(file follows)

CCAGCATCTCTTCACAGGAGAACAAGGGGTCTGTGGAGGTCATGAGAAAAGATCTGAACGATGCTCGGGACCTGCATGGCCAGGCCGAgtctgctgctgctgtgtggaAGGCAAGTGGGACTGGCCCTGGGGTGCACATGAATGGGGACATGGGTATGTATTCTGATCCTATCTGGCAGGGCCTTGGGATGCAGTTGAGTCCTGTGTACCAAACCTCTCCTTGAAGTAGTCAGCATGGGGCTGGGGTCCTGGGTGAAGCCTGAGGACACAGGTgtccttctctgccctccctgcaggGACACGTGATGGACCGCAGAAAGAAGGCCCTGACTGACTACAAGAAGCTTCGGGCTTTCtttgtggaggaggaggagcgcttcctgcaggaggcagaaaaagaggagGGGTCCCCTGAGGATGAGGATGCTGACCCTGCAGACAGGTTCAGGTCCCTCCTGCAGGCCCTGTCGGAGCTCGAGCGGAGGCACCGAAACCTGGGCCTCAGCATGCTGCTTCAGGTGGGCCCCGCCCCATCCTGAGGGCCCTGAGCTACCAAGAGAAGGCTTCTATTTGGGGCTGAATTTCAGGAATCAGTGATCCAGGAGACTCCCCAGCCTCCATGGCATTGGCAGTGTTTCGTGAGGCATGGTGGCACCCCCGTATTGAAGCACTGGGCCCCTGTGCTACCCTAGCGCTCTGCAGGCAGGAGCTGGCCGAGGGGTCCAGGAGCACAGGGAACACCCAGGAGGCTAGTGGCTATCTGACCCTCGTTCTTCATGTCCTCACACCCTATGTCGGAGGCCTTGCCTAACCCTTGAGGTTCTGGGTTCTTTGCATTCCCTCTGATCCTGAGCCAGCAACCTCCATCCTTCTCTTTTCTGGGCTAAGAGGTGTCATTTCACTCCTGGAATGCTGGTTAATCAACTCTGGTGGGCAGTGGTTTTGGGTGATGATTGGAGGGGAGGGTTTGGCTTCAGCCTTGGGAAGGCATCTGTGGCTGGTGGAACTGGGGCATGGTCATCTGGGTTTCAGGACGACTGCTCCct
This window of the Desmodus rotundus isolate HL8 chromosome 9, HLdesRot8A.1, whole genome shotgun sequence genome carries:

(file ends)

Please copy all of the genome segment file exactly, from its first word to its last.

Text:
CCAGCATCTCTTCACAGGAGAACAAGGGGTCTGTGGAGGTCATGAGAAAAGATCTGAACGATGCTCGGGACCTGCATGGCCAGGCCGAgtctgctgctgctgtgtggaAGGCAAGTGGGACTGGCCCTGGGGTGCACATGAATGGGGACATGGGTATGTATTCTGATCCTATCTGGCAGGGCCTTGGGATGCAGTTGAGTCCTGTGTACCAAACCTCTCCTTGAAGTAGTCAGCATGGGGCTGGGGTCCTGGGTGAAGCCTGAGGACACAGGTgtccttctctgccctccctgcaggGACACGTGATGGACCGCAGAAAGAAGGCCCTGACTGACTACAAGAAGCTTCGGGCTTTCtttgtggaggaggaggagcgcttcctgcaggaggcagaaaaagaggagGGGTCCCCTGAGGATGAGGATGCTGACCCTGCAGACAGGTTCAGGTCCCTCCTGCAGGCCCTGTCGGAGCTCGAGCGGAGGCACCGAAACCTGGGCCTCAGCATGCTGCTTCAGGTGGGCCCCGCCCCATCCTGAGGGCCCTGAGCTACCAAGAGAAGGCTTCTATTTGGGGCTGAATTTCAGGAATCAGTGATCCAGGAGACTCCCCAGCCTCCATGGCATTGGCAGTGTTTCGTGAGGCATGGTGGCACCCCCGTATTGAAGCACTGGGCCCCTGTGCTACCCTAGCGCTCTGCAGGCAGGAGCTGGCCGAGGGGTCCAGGAGCACAGGGAACACCCAGGAGGCTAGTGGCTATCTGACCCTCGTTCTTCATGTCCTCACACCCTATGTCGGAGGCCTTGCCTAACCCTTGAGGTTCTGGGTTCTTTGCATTCCCTCTGATCCTGAGCCAGCAACCTCCATCCTTCTCTTTTCTGGGCTAAGAGGTGTCATTTCACTCCTGGAATGCTGGTTAATCAACTCTGGTGGGCAGTGGTTTTGGGTGATGATTGGAGGGGAGGGTTTGGCTTCAGCCTTGGGAAGGCATCTGTGGCTGGTGGAACTGGGGCATGGTCATCTGGGTTTCAGGACGACTGCTCCct
This window of the Desmodus rotundus isolate HL8 chromosome 9, HLdesRot8A.1, whole genome shotgun sequence genome carries: